Xenon Xe 133 Gas
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Xenon Xe 133 Gas
XENON Xe 133 GAS
For Diagnostic Use
Xenon Xe 133 Gas is supplied in a mixture of xenon gas (5%) in carbon dioxide (95%). It is contained within septum sealed glass vials and is suitable for inhalation in the diagnostic evaluation of pulmonary function and imaging, as well as assessment of cerebral blood flow. Xenon Xe 133 Gas is reactor-produced as a by-product of Uranium U235 fission. Each vial contains the labeled amount of Xenon Xe 133 radioactivity at the time of calibration. The contents of the vial are in gaseous form, contain no preservatives, and are ready for use.
Xenon Xe 133 is chemically and physiologically related to elemental Xenon, a non-radioactive monoatomic gas which is physiologically inert except for anesthetic properties at high doses.
Xenon Xe 133 decays by beta and gamma emissions with a half-life of 5.245 days.1 Significant radiations which are emitted by the nuclide are listed in Table 1.
Table 1. Principal Radiation Emission Data from Xenon-133
| Mean % per
|1Kocher, David C., "Radioactive Decay Data Tables," DOE/TIC-11026, p. 138,1981.|
The specific gamma ray constant for Xenon Xe 133 is 3.6 microcoulombs/Kg-MBq-hr (0.51R/hr-mCi) at 1 cm. The first half value thickness of lead is 0.0035 cm. A range of values for the relative attenuation of the radiation emitted by this radionuclide that results from the interposition of various thicknesses of Pb is shown in Table 2. For example, the use of 0.20 cm of Pb will decrease the external radiation exposure by a factor of 1,000.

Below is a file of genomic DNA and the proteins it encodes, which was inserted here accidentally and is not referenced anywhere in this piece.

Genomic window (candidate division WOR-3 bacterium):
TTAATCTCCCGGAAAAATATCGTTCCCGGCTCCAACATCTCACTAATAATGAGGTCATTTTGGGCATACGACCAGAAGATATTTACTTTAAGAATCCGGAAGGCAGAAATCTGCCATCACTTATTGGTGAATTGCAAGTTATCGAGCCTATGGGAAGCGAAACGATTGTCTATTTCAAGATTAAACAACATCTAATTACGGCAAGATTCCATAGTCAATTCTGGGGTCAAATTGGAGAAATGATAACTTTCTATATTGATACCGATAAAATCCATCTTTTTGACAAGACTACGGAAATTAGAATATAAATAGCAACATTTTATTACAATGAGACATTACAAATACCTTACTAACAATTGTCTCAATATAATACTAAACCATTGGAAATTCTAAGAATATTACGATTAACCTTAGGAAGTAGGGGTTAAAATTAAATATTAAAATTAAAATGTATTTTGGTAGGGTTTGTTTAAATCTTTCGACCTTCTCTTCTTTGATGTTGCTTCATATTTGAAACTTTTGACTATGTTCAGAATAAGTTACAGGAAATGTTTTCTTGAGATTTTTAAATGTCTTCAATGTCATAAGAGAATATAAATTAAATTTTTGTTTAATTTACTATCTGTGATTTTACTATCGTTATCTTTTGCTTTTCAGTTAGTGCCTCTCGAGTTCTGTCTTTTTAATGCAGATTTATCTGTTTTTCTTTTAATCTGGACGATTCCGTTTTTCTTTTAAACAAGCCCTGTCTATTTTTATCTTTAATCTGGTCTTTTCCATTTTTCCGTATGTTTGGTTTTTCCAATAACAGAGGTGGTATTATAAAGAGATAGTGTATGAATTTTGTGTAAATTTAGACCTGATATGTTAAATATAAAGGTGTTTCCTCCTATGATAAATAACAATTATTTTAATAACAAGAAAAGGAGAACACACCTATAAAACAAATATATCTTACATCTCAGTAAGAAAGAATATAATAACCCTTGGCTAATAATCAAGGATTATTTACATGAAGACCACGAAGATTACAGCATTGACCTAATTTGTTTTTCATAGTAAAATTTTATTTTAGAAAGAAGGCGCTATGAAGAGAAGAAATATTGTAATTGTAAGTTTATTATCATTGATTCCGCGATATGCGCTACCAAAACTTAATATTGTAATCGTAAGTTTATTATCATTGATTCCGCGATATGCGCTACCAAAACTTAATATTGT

Table 2. Radiation Attenuation by Lead Shielding
|cm of Pb||Radiation Attenuation Factor|
To correct for physical decay of this radionuclide, the fractions that remain at selected time intervals after the time of calibration are shown in Table 3.
Table 3. Xenon Xe 133 Physical Decay Chart (Half Life 5.245
Last reviewed on RxList: 10/11/2011
This monograph has been modified to include the generic and brand name in many instances.
Additional Xenon Xe 133 Gas Information
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